Redlead Roundhead at Culkein Drumbeg
Late in November 2015, David Haines drew my attention to a striking gill fungus he had found just below his house at Culkein Drumbeg (NC1133). Bright orange caps, each about an inch across, were growing in clumps on a patch of bark and sawdust, where conifer logs had been stacked prior to being sawn up for firewood. I later collected a couple of specimens and took them to Bruce Ing for identification.
It has since been named by Bruce as the Redlead Roundhead Leratiomyces ceres, formerly known as Stropharia aurantiaca (the name under which it appears in Roger Phillips’ useful photographic guide). It occurs in the autumn on rotting sawdust or bark mulch, and may well be widespread in the British Isles on this substrate. However, the National Biodiversity Network shows only a few records, with none from Scotland, and Bruce has suggested that this could be the most northerly record so far.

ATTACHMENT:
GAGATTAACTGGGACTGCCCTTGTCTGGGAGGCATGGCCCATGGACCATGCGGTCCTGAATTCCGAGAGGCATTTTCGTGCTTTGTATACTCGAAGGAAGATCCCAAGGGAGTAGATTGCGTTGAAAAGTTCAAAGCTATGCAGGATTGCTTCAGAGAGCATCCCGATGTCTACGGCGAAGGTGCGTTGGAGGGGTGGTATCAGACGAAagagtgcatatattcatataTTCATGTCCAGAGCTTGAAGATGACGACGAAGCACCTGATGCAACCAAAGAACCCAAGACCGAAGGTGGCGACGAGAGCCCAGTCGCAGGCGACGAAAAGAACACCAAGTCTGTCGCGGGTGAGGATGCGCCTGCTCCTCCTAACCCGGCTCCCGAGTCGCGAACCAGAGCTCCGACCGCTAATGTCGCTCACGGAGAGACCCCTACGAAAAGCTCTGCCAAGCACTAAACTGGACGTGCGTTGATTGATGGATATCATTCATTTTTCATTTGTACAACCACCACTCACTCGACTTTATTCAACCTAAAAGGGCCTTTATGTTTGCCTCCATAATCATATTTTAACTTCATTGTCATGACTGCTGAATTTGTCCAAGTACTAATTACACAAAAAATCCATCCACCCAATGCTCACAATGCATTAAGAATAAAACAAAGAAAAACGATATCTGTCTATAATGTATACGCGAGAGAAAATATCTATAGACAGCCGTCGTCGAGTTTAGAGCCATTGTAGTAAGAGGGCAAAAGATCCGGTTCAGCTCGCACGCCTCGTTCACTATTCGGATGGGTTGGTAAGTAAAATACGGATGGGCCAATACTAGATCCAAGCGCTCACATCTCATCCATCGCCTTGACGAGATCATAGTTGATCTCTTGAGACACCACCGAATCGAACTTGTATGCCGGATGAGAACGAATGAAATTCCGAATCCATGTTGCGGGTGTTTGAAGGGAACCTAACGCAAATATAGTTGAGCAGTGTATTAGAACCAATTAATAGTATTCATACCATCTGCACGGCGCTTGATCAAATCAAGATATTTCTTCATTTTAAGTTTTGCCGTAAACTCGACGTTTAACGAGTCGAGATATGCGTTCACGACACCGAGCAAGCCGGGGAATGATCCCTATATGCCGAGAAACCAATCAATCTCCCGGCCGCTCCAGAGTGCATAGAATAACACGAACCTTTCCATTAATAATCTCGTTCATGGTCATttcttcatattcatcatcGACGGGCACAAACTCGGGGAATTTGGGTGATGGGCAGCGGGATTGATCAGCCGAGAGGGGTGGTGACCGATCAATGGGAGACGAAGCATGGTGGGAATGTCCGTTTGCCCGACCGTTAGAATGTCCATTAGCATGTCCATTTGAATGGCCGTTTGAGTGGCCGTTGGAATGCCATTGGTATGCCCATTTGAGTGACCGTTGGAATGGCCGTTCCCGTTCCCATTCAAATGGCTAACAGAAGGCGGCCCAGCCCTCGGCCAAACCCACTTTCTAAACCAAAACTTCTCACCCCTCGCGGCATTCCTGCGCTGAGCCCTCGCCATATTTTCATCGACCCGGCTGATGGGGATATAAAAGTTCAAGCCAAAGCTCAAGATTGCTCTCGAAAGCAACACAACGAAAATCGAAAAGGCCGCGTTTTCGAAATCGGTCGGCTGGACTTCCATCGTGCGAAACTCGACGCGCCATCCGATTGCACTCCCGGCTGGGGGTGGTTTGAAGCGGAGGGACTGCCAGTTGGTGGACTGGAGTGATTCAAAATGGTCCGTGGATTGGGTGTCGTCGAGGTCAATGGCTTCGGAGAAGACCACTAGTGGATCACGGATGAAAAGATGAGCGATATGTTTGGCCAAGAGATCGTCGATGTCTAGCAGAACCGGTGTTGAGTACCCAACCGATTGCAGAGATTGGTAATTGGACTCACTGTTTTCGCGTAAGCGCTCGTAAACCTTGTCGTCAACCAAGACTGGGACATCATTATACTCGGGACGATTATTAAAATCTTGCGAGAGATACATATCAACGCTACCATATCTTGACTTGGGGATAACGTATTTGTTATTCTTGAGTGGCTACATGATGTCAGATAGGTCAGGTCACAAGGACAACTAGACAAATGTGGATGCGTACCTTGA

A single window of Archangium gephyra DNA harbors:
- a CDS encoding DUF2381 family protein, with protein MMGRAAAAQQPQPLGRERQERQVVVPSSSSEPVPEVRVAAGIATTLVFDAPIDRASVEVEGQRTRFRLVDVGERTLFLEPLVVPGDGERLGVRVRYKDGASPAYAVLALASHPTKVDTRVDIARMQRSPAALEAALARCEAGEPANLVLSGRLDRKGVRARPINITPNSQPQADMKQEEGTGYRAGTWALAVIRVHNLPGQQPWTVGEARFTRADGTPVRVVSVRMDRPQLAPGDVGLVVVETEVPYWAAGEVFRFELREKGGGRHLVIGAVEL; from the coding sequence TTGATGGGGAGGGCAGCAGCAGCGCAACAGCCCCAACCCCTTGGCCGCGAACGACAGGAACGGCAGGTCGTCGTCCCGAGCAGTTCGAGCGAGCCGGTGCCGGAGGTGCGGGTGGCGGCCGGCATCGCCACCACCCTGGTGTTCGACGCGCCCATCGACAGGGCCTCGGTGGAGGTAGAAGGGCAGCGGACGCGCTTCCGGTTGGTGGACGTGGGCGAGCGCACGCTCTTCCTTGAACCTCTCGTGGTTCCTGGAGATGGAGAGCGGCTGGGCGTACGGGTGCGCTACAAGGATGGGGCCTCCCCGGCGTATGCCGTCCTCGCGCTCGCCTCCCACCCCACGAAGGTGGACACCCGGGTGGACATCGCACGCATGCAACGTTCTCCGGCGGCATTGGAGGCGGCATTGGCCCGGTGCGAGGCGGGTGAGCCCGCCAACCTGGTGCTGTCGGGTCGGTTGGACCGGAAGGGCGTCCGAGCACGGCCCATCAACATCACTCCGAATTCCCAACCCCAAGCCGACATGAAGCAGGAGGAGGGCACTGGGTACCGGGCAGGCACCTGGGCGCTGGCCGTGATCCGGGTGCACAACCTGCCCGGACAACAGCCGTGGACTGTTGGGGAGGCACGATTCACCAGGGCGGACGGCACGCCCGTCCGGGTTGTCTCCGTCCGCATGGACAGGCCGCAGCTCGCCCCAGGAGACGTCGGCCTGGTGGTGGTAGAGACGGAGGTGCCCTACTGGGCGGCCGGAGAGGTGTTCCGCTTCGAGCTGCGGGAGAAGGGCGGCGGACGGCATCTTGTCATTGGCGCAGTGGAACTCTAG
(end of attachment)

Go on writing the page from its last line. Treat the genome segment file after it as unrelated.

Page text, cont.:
Diagnostic features include the orange caps, which are sticky when fresh, whitish stem with a fragile ring and tiny scales, and dark purplish-brown spores. The species is thought to have arrived here relatively recently and is also found elsewhere in Europe, and in North America, Australia and New Zealand; it is not known where it originated. And in case anyone asks, it may be poisonous!
Ian Evans 10-1-2016